Distribution of validated fusion transcripts among 134 ALL patients. a Number of fusion genes detected per sample in BCP-ALL and T-ALL patients. The vertical axis shows the number of fusion genes identified per sample ranging from zero (no detectable fusion gene) up to four co-expressed fusion genes. b Violin plots showing the number of fusion genes per patient in each ALL subtype. No fusion genes were identified in the single dic(9;20) patient, and thus, this sample is excluded from the plot. The vertical axis shows the number of fusion genes identified per sample. Each dot represents one patient. c Chromosomal location of the 64 unique fusion events. The 5′ fusion gene partners are plotted in the left panel, and the 3′ fusion gene partners are plotted in the right panel together with their respective chromosomal locations. The thickness of the connecting lines reflects the recurrence of the fusion gene. Blue lines represent the canonical fusion genes associated with the t(12;21), t(9;22), or 11q23/MLL subtypes. Green lines represent recurrent non-canonical fusion genes and dashed gray lines represent fusion genes identified in a single patient. d Number of fusion genes per ALL subtype. The bars indicate the number of patients in which a given fusion gene was observed by subtype. The panel to the right of the plot shows the number of patients with any fusion gene out of all of patients belonging to the given subtype. The canonical fusion genes are highlighted in blue. Novel fusion genes discovered in this study are highlighted in red. + = in-frame fusion events. * = intra-chromosomal fusion events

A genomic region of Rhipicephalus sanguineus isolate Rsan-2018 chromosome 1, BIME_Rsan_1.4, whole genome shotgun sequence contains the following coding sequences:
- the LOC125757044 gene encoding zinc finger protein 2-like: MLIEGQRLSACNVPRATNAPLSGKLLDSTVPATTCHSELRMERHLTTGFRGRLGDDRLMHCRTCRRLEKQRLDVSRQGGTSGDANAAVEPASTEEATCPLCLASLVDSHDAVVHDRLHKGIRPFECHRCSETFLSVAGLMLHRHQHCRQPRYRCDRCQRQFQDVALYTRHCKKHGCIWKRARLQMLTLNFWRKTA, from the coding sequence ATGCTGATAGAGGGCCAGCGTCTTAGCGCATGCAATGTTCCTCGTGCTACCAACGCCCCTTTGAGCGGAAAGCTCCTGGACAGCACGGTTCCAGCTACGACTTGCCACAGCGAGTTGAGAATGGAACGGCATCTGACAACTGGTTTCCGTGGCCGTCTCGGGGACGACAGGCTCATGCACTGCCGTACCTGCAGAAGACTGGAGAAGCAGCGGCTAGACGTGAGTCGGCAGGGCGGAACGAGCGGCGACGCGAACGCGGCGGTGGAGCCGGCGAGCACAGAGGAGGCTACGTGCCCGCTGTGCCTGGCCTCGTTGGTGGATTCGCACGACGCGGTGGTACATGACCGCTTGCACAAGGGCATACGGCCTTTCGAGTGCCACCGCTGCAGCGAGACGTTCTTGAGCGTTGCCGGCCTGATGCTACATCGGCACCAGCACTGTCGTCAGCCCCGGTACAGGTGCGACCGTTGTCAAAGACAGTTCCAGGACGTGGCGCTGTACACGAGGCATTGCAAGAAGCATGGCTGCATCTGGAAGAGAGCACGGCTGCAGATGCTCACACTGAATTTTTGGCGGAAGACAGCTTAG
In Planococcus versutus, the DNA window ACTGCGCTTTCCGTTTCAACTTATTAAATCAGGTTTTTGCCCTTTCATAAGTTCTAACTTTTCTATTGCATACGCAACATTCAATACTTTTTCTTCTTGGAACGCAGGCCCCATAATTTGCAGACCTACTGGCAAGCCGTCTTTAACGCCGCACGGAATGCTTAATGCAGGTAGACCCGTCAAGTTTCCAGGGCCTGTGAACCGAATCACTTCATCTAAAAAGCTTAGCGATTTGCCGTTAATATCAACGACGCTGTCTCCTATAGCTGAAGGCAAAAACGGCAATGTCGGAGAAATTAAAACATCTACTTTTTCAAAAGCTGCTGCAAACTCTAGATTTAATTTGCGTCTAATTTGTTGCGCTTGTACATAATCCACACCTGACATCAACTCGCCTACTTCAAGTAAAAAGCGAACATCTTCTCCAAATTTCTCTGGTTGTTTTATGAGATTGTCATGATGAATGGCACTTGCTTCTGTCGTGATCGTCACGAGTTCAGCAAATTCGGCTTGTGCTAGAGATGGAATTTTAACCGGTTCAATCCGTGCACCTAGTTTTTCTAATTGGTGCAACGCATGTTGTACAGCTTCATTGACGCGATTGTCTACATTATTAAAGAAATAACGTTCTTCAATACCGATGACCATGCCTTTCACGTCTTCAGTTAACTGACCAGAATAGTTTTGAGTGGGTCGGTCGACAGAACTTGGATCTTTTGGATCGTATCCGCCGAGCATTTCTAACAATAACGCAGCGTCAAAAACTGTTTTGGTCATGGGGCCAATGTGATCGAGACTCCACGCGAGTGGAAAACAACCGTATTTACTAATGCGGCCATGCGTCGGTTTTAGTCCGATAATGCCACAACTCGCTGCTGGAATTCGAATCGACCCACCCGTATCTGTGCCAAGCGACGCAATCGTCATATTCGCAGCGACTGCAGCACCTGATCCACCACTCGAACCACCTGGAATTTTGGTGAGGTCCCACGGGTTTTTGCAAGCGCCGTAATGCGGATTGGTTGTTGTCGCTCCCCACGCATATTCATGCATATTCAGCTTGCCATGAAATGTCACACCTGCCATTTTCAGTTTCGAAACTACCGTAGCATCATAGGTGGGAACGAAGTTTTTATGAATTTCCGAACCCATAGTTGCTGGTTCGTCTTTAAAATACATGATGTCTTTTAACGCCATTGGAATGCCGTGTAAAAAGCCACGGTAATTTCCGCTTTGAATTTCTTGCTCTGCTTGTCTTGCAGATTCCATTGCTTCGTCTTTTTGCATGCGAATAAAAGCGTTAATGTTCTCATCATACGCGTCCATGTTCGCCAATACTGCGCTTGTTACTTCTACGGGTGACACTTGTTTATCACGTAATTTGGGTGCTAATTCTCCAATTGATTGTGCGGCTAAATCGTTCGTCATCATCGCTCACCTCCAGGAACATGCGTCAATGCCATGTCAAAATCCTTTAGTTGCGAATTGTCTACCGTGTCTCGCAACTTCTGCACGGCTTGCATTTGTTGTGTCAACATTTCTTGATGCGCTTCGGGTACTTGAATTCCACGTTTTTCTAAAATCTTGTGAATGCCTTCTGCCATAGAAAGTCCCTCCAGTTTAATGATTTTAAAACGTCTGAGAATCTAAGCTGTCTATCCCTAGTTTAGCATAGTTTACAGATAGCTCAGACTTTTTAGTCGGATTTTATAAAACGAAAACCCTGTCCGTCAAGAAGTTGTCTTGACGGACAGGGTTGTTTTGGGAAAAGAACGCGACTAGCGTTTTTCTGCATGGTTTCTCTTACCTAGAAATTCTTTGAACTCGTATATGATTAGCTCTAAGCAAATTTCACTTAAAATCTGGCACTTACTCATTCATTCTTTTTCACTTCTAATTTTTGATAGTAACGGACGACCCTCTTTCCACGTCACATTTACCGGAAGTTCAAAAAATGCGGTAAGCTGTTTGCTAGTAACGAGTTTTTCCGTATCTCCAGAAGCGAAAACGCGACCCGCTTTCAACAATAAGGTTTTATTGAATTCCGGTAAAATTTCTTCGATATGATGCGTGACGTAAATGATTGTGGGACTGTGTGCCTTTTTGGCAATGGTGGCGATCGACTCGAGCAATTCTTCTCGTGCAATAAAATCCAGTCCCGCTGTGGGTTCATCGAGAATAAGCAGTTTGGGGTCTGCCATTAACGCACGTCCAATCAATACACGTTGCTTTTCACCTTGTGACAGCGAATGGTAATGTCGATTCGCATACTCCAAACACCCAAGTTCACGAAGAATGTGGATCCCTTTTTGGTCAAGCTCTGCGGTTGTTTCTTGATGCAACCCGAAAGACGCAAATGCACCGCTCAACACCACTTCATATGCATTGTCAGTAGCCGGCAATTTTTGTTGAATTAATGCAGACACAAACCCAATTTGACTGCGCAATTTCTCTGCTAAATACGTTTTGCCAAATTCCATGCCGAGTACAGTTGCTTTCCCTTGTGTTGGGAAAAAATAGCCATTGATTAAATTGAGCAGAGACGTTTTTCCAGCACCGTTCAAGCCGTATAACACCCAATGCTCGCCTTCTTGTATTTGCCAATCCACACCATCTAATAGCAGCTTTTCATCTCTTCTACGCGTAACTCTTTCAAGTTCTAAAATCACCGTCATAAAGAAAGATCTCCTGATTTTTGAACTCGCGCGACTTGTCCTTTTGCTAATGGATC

Characteristics of the fusion genes in pediatric ALL

A fusion gene was detected in 74 of the 116 BCP-ALL patients, whereas a fusion gene was detected in only six out of the 18 T-ALL patients analyzed. No difference in fusion gene calls was observed between samples originating from the bone marrow or peripheral blood. Among the BCP-ALL patients with a detectable fusion gene, the frequency of fusion genes varied from one to four co-occurring fusion genes, although in the majority of the BCP-ALL patients (38/74), only one fusion gene was detected per sample (Fig. 1a). In the six T-ALL patients with a detectable fusion gene, only a single fusion gene was observed per sample.